Wind developers have accepted invitations to the government’s New England offshore wind energy party.
There are currently no offshore wind farms in U.S. waters, but the Obama administration intends to change that. On Wednesday, the government auctioned off the right to construct turbines in nearly 165,000 acres of federal waters south of Massachusetts and Rhode Island -- the first of many offshore auctions the Interior Department has planned.
The BMW i3 electric sedan, officially unveiled this week, is getting rave reviews.
The car sells for as little as $41,350 -- not bad for a Bimmer, and that's before the $7,500 federal EV rebate. Those with range anxiety can drop a few grand more for a small backup gas-burning engine (or just take advantage of BMW's nifty SUV-sharing offer).
The reason the i3 is so svelte compared to other EVs is two-fold. First, it was designed to be an electric car from the beginning. Unlike BMW’s previous EV efforts — the Mini E (3,300 pounds, the same as a Nissan Leaf) and the BMW ActiveE (4,000 pounds) — they shaped the chassis and body around the motor and batteries to create a compact package with a low center of gravity. And then they got serious about weight savings.
A New Mexico slaughterhouse plans to begin killing horses for meat on Monday -- despite a looming lawsuit and an apparent arson attack.
Refrigeration units at the Valley Meat Co. in Roswell., N.M., lit up in flames on Tuesday. Firefighters extinguished the blaze, but not before five compressors were damaged beyond repair. The company pledged to replace them in time to begin slaughtering horses and chilling their meat on Monday. From Albuquerque's KOB Eyewitness News 4:
Chaves County Sheriff’s Department said substances that could have been used to start the fire were found on the units and there is reason to believe it was arson. The owners are sure of it.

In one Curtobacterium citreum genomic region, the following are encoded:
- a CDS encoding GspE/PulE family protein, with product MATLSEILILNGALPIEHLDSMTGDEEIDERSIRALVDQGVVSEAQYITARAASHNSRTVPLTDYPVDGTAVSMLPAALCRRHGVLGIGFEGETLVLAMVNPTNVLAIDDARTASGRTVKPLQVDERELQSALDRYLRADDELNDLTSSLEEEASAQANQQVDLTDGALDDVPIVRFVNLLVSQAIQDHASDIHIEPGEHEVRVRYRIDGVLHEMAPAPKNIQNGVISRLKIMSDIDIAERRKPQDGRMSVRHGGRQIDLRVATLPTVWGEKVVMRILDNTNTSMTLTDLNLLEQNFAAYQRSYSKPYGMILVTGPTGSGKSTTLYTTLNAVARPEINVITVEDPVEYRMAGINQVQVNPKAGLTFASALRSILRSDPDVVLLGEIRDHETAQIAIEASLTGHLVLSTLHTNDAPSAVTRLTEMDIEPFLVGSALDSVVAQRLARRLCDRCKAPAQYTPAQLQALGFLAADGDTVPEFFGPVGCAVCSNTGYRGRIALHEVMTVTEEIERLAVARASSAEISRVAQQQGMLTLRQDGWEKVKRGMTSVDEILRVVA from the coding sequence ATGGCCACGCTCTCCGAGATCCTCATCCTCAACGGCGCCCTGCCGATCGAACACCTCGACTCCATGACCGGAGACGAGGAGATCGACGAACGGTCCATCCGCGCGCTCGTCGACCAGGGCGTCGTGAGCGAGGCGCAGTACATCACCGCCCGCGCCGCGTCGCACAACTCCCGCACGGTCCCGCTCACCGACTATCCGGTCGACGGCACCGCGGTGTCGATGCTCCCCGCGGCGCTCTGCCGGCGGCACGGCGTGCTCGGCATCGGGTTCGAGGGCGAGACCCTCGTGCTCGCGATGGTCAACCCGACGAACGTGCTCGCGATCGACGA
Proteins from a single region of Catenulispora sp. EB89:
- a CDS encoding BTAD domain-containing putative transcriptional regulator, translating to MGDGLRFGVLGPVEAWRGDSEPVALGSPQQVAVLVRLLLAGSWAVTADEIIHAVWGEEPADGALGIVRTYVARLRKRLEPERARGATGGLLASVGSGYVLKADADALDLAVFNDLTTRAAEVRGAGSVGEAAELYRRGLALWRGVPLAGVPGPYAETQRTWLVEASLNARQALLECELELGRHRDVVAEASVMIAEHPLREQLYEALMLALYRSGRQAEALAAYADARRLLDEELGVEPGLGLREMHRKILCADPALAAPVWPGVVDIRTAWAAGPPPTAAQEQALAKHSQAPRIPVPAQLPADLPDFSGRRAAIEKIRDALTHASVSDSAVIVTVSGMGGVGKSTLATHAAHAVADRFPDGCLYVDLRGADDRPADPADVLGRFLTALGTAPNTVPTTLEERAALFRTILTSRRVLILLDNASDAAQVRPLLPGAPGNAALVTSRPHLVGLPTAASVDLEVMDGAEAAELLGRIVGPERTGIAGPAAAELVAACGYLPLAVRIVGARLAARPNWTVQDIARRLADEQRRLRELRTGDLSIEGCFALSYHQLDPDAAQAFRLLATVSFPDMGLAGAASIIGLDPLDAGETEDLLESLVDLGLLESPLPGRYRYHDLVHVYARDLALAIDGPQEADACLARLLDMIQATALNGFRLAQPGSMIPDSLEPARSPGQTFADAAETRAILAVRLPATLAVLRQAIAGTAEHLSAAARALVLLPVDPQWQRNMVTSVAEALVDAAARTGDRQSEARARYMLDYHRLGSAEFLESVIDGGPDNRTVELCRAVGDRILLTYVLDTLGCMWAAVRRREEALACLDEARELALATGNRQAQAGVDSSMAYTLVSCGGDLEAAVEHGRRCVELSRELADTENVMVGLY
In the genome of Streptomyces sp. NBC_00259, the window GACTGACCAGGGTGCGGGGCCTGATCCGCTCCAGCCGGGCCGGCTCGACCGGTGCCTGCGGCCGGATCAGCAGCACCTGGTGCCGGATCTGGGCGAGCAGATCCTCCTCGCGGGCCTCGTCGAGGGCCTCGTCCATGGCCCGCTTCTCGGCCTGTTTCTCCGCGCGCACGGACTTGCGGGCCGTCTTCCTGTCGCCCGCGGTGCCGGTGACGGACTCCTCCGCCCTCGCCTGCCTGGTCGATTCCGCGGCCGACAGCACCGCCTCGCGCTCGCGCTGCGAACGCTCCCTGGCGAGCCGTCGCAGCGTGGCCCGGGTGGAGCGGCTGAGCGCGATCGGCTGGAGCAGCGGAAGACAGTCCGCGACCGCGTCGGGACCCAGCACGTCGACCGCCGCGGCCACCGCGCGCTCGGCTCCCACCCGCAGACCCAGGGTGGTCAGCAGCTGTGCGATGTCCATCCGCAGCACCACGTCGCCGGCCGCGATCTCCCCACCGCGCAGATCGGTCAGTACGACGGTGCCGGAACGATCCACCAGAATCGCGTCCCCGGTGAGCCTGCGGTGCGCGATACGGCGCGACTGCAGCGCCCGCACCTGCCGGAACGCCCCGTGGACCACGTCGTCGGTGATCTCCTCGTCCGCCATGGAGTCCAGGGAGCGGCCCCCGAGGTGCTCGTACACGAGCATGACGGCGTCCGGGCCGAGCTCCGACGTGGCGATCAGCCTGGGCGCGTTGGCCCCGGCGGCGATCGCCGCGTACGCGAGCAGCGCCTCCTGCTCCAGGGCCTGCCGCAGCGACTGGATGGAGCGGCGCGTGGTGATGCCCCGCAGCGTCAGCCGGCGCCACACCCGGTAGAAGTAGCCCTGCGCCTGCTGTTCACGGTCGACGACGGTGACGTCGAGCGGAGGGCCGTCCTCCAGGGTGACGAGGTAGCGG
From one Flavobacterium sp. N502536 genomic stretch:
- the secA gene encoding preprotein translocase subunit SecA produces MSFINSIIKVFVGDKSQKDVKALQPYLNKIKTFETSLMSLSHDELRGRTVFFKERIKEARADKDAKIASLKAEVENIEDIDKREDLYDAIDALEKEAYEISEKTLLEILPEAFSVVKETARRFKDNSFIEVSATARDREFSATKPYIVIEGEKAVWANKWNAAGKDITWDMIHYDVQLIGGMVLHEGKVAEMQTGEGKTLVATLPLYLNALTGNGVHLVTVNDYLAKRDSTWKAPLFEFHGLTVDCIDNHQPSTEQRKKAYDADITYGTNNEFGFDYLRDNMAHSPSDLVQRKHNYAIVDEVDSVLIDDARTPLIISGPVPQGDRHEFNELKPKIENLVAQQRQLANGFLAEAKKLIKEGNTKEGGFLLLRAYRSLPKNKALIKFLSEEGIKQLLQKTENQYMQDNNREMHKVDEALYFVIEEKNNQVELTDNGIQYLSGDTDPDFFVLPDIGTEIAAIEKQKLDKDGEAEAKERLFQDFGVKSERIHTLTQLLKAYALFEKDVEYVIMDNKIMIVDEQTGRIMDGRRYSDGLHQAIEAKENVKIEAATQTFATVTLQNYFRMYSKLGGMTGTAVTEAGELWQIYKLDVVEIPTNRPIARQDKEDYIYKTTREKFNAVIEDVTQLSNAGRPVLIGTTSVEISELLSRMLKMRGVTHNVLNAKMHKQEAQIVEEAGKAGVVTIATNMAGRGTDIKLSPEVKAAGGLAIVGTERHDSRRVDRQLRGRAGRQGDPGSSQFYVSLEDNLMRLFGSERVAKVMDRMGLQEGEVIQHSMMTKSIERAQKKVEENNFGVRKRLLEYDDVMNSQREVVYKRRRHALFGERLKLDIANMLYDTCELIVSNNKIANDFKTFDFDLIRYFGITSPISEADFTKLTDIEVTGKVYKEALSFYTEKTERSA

Too many crop dusters are accidentally missing their targets and spraying poisonous pesticides where they're not supposed to go, killing crops and sickening farmers' neighbors.
Indiana Public Media reports that three-quarters of farm pesticide violations in the state involve what is euphemistically called "drift." That is, the chemicals don't land where they're intended to. From the report, which is the first in a three-part series on the problem:
[Farmer Brett] Middlesworth grows about 300 acres of tomatoes each year, but last summer he saw about a tenth of his yield damaged by a single instance of pesticide drift.
It happened halfway through the growing season. His neighbor was spraying a soybean field with Roundup herbicide. The wind picked up and carried the spray across the property line and onto Middlesworth’s tomatoes.
As Roundup targets broadleaf weeds, and tomatoes are broadleaf plants, the area closest to his neighbor was a total loss. ...
Amidst an oil and gas drilling boom in North Dakota, a new report suggests that nearly a third of the natural gas that's being sucked out of the ground is being wasted -- burned on site and flared away.
The practice of flaring -- burning off natural gas instead of capturing and selling it -- is so rampant in the state that it is clearly visible from space. Reuters reports:
Remote well locations, combined with historically low natural gas prices and the extensive time needed to develop pipeline networks, have fueled the controversial practice, commonly known as flaring. While oil can be stored in tanks indefinitely after drilling, natural gas must be immediately piped to a processing facility.
Flaring has tripled in the past three years, according to the report from Ceres, a nonprofit group that tracks environmental records of public companies.